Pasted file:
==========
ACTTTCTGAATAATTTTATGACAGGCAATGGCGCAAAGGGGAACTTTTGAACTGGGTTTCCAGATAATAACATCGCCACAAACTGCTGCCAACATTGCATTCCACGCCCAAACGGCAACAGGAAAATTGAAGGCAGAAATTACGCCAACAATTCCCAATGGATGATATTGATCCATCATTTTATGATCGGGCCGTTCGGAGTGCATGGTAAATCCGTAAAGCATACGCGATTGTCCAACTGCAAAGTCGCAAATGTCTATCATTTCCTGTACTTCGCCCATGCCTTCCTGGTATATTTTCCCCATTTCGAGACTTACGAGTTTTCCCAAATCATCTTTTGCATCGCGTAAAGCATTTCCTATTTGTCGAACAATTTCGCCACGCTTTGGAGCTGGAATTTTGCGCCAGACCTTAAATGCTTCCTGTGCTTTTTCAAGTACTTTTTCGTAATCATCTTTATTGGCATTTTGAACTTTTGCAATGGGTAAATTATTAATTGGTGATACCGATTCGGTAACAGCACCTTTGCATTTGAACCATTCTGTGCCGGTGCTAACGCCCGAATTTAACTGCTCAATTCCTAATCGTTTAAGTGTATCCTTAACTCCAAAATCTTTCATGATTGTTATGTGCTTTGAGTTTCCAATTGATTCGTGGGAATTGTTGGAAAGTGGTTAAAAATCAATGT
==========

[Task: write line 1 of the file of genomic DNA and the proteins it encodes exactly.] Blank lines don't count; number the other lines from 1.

ACTTTCTGAATAATTTTATGACAGGCAATGGCGCAAAGGGGAACTTTTGAACTGGGTTTCCAGATAATAACATCGCCACAAACTGCTGCCAACATTGCATTCCACGCCCAAACGGCAACAGGAAAATTGAAGGCAGAAATTACGCCAACAATTCCCAATGGATGATATTGATCCATCATTTTATGATCGGGCCGTTCGGAGTGCATGGTAAATCCGTAAAGCATACGCGATTGTCCAACTGCAAAGTCGCAAATGTCTATCATTTCCTGTACTTCGCCCATGCCTTCCTGGTATATTTTCCCCATTTCGAGACTTACGAGTTTTCCCAAATCATCTTTTGCATCGCGTAAAGCATTTCCTATTTGTCGAACAATTTCGCCACGCTTTGGAGCTGGAATTTTGCGCCAGACCTTAAATGCTTCCTGTGCTTTTTCAAGTACTTTTTCGTAATCATCTTTATTGGCATTTTGAACTTTTGCAATGGGTAAATTATTAATTGGTGATACCGATTCGGTAACAGCACCTTTGCATTTGAACCATTCTGTGCCGGTGCTAACGCCCGAATTTAACTGCTCAATTCCTAATCGTTTAAGTGTATCCTTAACTCCAAAATCTTTCATGATTGTTATGTGCTTTGAGTTTCCAATTGATTCGTGGGAATTGTTGGAAAGTGGTTAAAAATCAATGT